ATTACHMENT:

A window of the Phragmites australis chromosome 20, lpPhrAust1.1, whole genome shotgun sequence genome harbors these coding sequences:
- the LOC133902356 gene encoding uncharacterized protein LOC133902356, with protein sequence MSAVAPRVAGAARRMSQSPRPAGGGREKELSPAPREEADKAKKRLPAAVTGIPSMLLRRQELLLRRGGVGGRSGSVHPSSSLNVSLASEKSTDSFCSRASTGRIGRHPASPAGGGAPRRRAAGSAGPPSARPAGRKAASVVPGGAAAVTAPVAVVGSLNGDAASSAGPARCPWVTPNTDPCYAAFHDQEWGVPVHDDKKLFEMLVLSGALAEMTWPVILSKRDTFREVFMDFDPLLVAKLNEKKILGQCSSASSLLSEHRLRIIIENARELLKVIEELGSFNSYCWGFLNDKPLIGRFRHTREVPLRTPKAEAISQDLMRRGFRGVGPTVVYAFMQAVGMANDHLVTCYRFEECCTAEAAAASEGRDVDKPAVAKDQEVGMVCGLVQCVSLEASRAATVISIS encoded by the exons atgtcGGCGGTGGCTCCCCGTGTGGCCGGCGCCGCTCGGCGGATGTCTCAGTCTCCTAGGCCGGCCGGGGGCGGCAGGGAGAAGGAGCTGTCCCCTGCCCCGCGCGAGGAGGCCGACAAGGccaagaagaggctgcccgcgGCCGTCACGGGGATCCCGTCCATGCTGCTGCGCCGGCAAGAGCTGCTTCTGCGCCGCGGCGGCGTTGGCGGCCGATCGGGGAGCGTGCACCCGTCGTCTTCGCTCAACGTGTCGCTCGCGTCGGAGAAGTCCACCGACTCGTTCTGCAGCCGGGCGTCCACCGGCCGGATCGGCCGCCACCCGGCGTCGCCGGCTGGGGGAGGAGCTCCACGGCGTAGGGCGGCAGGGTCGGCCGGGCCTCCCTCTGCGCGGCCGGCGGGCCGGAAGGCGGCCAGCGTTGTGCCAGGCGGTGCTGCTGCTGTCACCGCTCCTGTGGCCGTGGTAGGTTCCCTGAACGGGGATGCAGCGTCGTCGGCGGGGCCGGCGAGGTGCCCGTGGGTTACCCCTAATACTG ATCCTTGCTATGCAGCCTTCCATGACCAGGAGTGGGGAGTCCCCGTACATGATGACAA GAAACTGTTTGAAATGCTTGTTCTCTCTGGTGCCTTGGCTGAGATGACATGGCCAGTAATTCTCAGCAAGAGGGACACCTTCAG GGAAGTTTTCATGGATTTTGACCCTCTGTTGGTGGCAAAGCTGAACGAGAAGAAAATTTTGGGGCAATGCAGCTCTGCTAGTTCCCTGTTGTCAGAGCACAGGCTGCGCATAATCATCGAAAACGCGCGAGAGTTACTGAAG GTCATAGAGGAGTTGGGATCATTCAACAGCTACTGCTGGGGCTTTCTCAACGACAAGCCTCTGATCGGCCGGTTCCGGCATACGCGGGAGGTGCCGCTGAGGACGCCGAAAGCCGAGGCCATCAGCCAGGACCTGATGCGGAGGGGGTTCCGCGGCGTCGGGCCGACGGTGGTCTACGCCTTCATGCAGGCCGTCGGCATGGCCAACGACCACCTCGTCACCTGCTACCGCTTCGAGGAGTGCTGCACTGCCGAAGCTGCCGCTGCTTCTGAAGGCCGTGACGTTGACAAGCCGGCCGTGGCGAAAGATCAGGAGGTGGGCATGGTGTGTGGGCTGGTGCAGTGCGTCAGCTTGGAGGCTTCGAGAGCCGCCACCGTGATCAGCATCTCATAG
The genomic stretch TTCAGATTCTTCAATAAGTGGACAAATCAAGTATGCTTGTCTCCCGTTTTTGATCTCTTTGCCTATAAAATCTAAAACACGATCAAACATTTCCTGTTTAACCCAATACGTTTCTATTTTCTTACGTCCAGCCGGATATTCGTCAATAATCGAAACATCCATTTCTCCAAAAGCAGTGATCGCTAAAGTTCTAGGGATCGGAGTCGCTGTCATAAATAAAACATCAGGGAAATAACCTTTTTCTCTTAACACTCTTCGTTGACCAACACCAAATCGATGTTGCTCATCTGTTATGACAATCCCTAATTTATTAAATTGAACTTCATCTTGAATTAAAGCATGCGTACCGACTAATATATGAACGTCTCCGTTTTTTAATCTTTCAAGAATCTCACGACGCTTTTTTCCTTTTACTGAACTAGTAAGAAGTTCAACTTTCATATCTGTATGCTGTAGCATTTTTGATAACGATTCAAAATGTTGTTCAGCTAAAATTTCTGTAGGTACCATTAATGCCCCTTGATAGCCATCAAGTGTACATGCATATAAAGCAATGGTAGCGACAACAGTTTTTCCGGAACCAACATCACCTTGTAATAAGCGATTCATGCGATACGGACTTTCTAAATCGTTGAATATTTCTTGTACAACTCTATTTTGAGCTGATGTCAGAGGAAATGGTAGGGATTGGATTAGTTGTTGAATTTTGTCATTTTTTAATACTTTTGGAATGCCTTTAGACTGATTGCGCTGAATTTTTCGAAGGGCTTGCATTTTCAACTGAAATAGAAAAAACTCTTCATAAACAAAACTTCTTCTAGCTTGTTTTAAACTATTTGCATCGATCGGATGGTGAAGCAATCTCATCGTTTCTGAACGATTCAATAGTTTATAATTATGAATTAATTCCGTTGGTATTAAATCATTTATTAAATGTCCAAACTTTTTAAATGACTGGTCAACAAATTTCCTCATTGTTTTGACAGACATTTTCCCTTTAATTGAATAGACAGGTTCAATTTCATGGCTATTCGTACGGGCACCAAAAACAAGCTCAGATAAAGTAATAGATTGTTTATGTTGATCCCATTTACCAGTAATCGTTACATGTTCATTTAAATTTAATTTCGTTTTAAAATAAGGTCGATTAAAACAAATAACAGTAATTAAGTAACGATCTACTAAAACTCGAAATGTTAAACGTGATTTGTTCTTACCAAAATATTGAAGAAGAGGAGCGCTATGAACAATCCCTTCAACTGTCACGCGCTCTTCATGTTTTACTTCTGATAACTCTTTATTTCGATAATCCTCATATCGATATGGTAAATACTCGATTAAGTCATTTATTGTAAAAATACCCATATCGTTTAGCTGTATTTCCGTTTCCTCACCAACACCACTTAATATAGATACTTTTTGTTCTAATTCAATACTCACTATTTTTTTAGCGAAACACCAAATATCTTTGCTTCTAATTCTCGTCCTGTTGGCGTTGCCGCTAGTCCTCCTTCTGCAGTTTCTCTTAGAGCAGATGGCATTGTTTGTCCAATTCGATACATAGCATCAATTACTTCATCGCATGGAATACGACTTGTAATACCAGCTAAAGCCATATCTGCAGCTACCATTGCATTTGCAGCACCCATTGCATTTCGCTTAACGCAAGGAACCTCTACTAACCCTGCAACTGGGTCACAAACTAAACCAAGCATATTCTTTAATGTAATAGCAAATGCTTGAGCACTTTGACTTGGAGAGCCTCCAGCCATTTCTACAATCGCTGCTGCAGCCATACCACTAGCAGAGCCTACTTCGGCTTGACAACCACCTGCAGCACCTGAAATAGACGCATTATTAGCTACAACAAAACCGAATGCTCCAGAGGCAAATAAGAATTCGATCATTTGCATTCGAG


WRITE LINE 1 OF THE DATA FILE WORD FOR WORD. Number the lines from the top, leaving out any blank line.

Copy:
A window of the Phragmites australis chromosome 20, lpPhrAust1.1, whole genome shotgun sequence genome harbors these coding sequences: